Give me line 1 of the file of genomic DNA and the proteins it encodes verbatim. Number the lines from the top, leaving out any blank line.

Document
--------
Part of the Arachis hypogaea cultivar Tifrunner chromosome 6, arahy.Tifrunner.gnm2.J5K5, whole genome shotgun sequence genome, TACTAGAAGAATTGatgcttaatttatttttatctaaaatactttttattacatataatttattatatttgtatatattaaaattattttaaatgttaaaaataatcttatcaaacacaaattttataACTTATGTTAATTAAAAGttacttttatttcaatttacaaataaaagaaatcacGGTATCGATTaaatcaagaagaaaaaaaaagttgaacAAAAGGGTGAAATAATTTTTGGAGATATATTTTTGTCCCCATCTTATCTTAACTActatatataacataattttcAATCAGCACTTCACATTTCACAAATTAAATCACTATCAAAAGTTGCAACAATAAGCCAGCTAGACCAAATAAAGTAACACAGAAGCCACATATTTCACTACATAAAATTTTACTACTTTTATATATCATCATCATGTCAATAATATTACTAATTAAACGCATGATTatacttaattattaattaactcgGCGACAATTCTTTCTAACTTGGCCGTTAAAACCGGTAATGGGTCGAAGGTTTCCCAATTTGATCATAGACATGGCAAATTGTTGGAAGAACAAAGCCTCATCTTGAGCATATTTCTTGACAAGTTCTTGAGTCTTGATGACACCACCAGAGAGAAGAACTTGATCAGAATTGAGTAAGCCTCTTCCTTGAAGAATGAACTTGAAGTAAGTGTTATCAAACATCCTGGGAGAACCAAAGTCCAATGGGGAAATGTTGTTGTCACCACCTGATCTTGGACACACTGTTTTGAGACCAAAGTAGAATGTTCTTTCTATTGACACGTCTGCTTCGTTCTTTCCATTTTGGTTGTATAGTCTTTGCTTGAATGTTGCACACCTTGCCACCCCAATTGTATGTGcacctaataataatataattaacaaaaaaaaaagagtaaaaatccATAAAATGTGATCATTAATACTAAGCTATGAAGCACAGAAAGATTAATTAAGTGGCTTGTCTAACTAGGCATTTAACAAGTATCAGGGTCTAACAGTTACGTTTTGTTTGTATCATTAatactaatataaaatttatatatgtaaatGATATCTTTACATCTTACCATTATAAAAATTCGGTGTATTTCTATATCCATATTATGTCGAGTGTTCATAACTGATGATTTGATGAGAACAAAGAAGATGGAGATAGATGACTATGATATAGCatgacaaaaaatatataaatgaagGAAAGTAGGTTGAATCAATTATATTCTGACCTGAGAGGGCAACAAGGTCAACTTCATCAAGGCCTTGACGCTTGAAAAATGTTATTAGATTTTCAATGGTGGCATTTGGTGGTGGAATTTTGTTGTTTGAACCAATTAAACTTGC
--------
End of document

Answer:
Part of the Arachis hypogaea cultivar Tifrunner chromosome 6, arahy.Tifrunner.gnm2.J5K5, whole genome shotgun sequence genome, TACTAGAAGAATTGatgcttaatttatttttatctaaaatactttttattacatataatttattatatttgtatatattaaaattattttaaatgttaaaaataatcttatcaaacacaaattttataACTTATGTTAATTAAAAGttacttttatttcaatttacaaataaaagaaatcacGGTATCGATTaaatcaagaagaaaaaaaaagttgaacAAAAGGGTGAAATAATTTTTGGAGATATATTTTTGTCCCCATCTTATCTTAACTActatatataacataattttcAATCAGCACTTCACATTTCACAAATTAAATCACTATCAAAAGTTGCAACAATAAGCCAGCTAGACCAAATAAAGTAACACAGAAGCCACATATTTCACTACATAAAATTTTACTACTTTTATATATCATCATCATGTCAATAATATTACTAATTAAACGCATGATTatacttaattattaattaactcgGCGACAATTCTTTCTAACTTGGCCGTTAAAACCGGTAATGGGTCGAAGGTTTCCCAATTTGATCATAGACATGGCAAATTGTTGGAAGAACAAAGCCTCATCTTGAGCATATTTCTTGACAAGTTCTTGAGTCTTGATGACACCACCAGAGAGAAGAACTTGATCAGAATTGAGTAAGCCTCTTCCTTGAAGAATGAACTTGAAGTAAGTGTTATCAAACATCCTGGGAGAACCAAAGTCCAATGGGGAAATGTTGTTGTCACCACCTGATCTTGGACACACTGTTTTGAGACCAAAGTAGAATGTTCTTTCTATTGACACGTCTGCTTCGTTCTTTCCATTTTGGTTGTATAGTCTTTGCTTGAATGTTGCACACCTTGCCACCCCAATTGTATGTGcacctaataataatataattaacaaaaaaaaaagagtaaaaatccATAAAATGTGATCATTAATACTAAGCTATGAAGCACAGAAAGATTAATTAAGTGGCTTGTCTAACTAGGCATTTAACAAGTATCAGGGTCTAACAGTTACGTTTTGTTTGTATCATTAatactaatataaaatttatatatgtaaatGATATCTTTACATCTTACCATTATAAAAATTCGGTGTATTTCTATATCCATATTATGTCGAGTGTTCATAACTGATGATTTGATGAGAACAAAGAAGATGGAGATAGATGACTATGATATAGCatgacaaaaaatatataaatgaagGAAAGTAGGTTGAATCAATTATATTCTGACCTGAGAGGGCAACAAGGTCAACTTCATCAAGGCCTTGACGCTTGAAAAATGTTATTAGATTTTCAATGGTGGCATTTGGTGGTGGAATTTTGTTGTTTGAACCAATTAAACTTGC